Presentation on theme: "Teachers: How to Engage Parents _________ Parental Involvement 2012-2013."— Presentation transcript:
Teachers: How to Engage Parents _________ Parental Involvement 2012-2013
Purpose To help develop partnerships to significantly improve student performance.
Why the Lack of Parental Involvement? The following factors influence parents’ participation: Beliefs about the teacher or school. Time commitments. Parents' own educational experiences in school.
Benefits of Involving Parents Research shows a strong link between family involvement and educational performance of children: Better school attendance. Greater enrollment in post-secondary education. Higher grades and test scores. Higher graduation rates. More positive attitudes about school.
School Factors Impact Parents' Involvement When school staff engage in caring and trustful relationships with parents, these relationships enhance parents’ desire to be involved and influence how they participate in their children's educational development.
Getting Parents Involved Establish relationships with families of students, especially those students new to the school and/or students who are academically at-risk, Seek parents’ support and guidance in promoting academic success and social growth for their child. Make telephone calls to parents to set up conferences.
Home Communication During the initial telephone conversation with the student’s parents, teachers should: Indicate a desire to meet with them Encourage their participation Exchange contact information
Parent Conferences Schedule appointments to meet with parents/caregivers of students. Meetings should be held in an environment that is comfortable for both the teacher and the parents/caregivers. Have talking points and forms to assist with this meeting.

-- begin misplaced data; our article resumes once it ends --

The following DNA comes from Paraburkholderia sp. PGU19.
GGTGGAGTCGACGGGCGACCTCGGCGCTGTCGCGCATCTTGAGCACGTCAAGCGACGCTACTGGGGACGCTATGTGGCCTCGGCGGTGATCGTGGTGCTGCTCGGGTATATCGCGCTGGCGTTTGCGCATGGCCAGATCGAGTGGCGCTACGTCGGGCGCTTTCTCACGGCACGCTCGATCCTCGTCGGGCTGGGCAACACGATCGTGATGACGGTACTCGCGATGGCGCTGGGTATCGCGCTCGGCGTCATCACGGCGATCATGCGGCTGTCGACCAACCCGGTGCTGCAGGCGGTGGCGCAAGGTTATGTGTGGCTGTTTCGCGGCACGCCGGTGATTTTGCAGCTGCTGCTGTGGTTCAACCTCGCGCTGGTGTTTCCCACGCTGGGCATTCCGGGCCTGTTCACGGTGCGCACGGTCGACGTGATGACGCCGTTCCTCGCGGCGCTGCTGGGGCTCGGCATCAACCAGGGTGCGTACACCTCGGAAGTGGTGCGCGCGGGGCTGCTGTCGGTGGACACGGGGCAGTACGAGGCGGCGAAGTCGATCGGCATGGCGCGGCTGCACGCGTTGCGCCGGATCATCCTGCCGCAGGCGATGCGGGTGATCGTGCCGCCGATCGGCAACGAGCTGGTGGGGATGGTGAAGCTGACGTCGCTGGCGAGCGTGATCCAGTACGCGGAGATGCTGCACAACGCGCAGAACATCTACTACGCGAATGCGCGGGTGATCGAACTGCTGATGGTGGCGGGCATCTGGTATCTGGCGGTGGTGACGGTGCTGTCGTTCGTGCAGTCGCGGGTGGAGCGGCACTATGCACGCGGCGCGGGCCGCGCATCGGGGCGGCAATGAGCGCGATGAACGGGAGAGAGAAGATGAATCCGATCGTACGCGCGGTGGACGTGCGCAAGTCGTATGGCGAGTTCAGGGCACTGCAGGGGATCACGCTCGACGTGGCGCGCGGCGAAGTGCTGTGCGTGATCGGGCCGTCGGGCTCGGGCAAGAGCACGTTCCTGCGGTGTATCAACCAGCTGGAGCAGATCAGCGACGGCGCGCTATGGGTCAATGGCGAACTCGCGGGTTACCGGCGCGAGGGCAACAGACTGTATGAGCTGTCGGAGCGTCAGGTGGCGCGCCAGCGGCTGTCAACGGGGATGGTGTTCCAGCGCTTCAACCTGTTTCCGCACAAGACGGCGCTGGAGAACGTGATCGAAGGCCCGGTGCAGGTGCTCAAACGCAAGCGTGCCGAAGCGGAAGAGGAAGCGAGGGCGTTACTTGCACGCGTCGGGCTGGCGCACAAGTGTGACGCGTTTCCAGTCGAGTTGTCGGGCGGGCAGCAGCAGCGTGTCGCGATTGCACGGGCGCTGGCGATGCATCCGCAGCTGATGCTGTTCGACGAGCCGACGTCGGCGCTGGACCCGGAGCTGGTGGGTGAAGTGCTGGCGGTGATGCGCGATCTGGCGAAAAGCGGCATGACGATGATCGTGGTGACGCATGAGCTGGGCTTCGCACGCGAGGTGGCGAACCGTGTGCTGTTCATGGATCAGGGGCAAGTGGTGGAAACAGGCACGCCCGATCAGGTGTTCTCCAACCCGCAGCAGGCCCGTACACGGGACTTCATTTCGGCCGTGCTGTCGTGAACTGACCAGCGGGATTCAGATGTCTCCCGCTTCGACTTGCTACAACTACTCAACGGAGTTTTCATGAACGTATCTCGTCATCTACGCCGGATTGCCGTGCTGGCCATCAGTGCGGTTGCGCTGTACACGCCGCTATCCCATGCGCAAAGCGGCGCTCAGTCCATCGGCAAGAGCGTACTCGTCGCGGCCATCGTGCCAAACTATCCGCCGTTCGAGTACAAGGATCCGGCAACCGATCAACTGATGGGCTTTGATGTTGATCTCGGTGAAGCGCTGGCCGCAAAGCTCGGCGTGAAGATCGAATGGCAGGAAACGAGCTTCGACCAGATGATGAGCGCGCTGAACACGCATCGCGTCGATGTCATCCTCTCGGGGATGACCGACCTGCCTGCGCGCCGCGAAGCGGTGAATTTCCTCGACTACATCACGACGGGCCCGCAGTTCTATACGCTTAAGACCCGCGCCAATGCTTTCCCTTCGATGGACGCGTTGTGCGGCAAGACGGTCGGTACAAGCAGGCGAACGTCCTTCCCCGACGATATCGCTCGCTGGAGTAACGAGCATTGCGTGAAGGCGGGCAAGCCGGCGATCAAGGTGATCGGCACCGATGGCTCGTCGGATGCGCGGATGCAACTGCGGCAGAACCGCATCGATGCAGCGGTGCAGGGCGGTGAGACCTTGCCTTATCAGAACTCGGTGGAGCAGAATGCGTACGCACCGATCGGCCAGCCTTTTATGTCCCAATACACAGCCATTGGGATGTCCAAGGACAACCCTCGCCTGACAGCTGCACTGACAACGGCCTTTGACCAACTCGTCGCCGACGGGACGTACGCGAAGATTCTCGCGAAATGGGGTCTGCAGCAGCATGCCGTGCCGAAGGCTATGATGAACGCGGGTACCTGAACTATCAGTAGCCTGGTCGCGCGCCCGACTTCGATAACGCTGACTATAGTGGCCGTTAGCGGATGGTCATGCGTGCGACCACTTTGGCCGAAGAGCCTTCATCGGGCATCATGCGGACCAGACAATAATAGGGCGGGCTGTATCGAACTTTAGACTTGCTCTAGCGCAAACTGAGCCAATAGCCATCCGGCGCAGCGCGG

Points to Remember Parents are their child’s first teacher. Emphasize this point often. Spend a few minutes greeting the parent; thank him/her for allowing you to meet to discuss the student from the perspective of the parent. Listen to what the parent has to say. Show respect for the parent’s role and capacity to be involved in the student’s education and life.
Suggested Talking Prompts 1. Tell me about what your child likes to do, such as… What are some of his/her favorite TV shows? What games does he/she like to play? Does your child like to read? What kinds of stories/books does he/she like to read best? 2. What should I know about his/her personality? 3. What are his/her favorite subjects in school? 4. What else do you think I need to know about your child?
Talking Prompts - Continued 5. What’s the best way for us to stay in touch with each other? 6. Would you be interested in helping out in the classroom? How would you like to volunteer and when is best for you? 7. Are there any circumstances at home that I should know about that might affect your child’s learning? 8. Do you have any questions for me?
Final Prompt to the Parent I am looking forward to a really successful year with your child. Let’s work together to have a great school year!
Additional Information? Contact: Your school administrator or Gwendolyn Longmire, Ph.D. Director of Federal Programs (225) 658-4969 firstname.lastname@example.org